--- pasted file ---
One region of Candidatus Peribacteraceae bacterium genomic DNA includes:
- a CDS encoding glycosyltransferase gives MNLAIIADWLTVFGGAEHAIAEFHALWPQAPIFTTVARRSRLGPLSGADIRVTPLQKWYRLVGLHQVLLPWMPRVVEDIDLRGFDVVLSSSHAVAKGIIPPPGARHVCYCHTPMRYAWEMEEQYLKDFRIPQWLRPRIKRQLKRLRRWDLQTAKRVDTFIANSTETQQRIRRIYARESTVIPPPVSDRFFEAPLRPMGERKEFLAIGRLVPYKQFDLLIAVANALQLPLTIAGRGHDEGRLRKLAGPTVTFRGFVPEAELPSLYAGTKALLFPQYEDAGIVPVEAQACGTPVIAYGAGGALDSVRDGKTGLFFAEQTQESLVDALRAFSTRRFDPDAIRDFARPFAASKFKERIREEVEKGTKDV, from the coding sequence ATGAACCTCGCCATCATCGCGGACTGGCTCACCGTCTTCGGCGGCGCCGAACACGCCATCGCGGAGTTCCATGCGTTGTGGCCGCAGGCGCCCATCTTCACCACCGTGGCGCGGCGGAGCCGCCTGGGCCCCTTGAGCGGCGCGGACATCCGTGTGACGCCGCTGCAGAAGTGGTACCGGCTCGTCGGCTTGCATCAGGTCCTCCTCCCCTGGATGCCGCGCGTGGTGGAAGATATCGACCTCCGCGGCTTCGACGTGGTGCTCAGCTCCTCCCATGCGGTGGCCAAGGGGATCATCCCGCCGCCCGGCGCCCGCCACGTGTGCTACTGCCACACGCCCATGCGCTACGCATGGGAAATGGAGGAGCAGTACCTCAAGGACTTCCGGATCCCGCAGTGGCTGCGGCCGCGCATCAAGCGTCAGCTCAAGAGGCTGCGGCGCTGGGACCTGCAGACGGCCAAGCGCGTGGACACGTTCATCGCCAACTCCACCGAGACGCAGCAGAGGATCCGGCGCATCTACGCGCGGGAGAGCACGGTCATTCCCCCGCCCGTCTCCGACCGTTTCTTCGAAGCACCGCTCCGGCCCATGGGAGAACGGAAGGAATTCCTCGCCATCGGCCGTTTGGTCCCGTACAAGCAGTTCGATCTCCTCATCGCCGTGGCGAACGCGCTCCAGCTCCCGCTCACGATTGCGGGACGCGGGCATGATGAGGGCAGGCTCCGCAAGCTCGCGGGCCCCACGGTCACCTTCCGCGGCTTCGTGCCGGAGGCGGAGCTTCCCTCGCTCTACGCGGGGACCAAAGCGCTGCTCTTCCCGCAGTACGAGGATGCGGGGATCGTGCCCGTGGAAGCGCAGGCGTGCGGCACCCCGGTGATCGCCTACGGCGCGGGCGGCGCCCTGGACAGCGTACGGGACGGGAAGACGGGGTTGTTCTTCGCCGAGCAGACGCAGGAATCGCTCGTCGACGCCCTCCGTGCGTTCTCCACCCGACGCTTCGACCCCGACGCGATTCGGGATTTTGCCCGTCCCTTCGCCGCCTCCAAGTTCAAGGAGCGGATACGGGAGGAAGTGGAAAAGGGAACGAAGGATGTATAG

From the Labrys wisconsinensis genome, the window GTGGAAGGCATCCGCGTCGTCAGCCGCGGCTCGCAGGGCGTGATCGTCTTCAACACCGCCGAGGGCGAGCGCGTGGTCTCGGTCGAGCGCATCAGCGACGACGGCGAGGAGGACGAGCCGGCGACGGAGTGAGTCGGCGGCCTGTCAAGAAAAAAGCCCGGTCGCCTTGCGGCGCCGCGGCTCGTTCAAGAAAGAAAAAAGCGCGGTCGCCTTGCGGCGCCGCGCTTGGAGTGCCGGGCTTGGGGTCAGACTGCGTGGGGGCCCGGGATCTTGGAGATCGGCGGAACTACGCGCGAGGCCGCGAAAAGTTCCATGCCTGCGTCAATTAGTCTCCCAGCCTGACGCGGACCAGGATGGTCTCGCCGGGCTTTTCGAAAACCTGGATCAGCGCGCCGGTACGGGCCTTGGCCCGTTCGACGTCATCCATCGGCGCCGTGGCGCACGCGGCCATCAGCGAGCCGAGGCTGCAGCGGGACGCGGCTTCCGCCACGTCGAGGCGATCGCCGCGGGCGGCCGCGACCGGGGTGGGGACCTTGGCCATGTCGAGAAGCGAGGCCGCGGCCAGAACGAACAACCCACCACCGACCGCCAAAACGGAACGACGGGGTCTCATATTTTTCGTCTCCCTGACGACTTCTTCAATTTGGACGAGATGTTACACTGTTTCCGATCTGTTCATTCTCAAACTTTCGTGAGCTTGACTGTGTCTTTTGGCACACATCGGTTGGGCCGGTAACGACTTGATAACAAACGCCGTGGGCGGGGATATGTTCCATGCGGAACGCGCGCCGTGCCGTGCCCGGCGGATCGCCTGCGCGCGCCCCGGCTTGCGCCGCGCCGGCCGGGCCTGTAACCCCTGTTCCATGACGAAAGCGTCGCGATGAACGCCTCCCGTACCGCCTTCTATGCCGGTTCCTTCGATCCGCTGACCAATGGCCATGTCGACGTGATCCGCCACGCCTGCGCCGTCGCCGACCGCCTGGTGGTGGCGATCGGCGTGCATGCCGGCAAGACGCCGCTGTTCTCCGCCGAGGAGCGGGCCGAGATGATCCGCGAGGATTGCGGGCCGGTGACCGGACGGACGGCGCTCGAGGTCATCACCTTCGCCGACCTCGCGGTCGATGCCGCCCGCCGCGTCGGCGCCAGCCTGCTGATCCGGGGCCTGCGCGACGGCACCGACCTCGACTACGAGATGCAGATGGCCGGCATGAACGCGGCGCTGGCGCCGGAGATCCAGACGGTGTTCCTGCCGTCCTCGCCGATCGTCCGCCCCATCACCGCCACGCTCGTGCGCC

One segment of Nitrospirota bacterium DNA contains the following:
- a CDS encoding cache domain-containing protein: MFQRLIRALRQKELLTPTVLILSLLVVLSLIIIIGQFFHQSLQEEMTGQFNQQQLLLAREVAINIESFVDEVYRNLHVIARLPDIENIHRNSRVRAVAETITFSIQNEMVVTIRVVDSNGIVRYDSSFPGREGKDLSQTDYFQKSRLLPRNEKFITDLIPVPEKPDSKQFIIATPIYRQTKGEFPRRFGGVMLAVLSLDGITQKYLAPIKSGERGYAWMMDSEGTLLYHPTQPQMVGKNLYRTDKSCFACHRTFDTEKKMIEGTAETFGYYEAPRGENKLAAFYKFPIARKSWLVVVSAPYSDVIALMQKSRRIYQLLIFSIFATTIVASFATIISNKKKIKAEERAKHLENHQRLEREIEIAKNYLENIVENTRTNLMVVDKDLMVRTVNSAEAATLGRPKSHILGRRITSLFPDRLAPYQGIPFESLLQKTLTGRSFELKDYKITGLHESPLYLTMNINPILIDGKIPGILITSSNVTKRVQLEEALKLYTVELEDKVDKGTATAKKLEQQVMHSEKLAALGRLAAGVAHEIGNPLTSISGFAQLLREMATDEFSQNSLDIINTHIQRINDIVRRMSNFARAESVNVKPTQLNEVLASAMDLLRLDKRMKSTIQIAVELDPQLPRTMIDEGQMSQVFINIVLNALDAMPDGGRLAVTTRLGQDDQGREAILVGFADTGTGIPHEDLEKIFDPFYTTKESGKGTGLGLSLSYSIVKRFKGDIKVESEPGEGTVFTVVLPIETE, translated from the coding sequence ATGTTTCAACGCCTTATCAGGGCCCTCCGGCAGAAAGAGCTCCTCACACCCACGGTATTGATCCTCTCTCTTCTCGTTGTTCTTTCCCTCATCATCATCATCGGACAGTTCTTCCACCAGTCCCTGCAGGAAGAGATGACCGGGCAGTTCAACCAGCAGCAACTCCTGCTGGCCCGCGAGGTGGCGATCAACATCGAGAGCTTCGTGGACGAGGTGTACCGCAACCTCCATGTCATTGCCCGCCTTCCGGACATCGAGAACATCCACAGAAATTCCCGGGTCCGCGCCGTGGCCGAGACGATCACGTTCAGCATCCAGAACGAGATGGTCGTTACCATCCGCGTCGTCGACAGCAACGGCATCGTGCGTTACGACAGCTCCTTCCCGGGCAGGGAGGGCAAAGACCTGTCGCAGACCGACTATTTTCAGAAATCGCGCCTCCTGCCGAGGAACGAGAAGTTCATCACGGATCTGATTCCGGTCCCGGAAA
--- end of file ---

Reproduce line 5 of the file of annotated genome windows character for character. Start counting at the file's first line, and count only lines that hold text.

- a CDS encoding cache domain-containing protein: MFQRLIRALRQKELLTPTVLILSLLVVLSLIIIIGQFFHQSLQEEMTGQFNQQQLLLAREVAINIESFVDEVYRNLHVIARLPDIENIHRNSRVRAVAETITFSIQNEMVVTIRVVDSNGIVRYDSSFPGREGKDLSQTDYFQKSRLLPRNEKFITDLIPVPEKPDSKQFIIATPIYRQTKGEFPRRFGGVMLAVLSLDGITQKYLAPIKSGERGYAWMMDSEGTLLYHPTQPQMVGKNLYRTDKSCFACHRTFDTEKKMIEGTAETFGYYEAPRGENKLAAFYKFPIARKSWLVVVSAPYSDVIALMQKSRRIYQLLIFSIFATTIVASFATIISNKKKIKAEERAKHLENHQRLEREIEIAKNYLENIVENTRTNLMVVDKDLMVRTVNSAEAATLGRPKSHILGRRITSLFPDRLAPYQGIPFESLLQKTLTGRSFELKDYKITGLHESPLYLTMNINPILIDGKIPGILITSSNVTKRVQLEEALKLYTVELEDKVDKGTATAKKLEQQVMHSEKLAALGRLAAGVAHEIGNPLTSISGFAQLLREMATDEFSQNSLDIINTHIQRINDIVRRMSNFARAESVNVKPTQLNEVLASAMDLLRLDKRMKSTIQIAVELDPQLPRTMIDEGQMSQVFINIVLNALDAMPDGGRLAVTTRLGQDDQGREAILVGFADTGTGIPHEDLEKIFDPFYTTKESGKGTGLGLSLSYSIVKRFKGDIKVESEPGEGTVFTVVLPIETE, translated from the coding sequence ATGTTTCAACGCCTTATCAGGGCCCTCCGGCAGAAAGAGCTCCTCACACCCACGGTATTGATCCTCTCTCTTCTCGTTGTTCTTTCCCTCATCATCATCATCGGACAGTTCTTCCACCAGTCCCTGCAGGAAGAGATGACCGGGCAGTTCAACCAGCAGCAACTCCTGCTGGCCCGCGAGGTGGCGATCAACATCGAGAGCTTCGTGGACGAGGTGTACCGCAACCTCCATGTCATTGCCCGCCTTCCGGACATCGAGAACATCCACAGAAATTCCCGGGTCCGCGCCGTGGCCGAGACGATCACGTTCAGCATCCAGAACGAGATGGTCGTTACCATCCGCGTCGTCGACAGCAACGGCATCGTGCGTTACGACAGCTCCTTCCCGGGCAGGGAGGGCAAAGACCTGTCGCAGACCGACTATTTTCAGAAATCGCGCCTCCTGCCGAGGAACGAGAAGTTCATCACGGATCTGATTCCGGTCCCGGAAA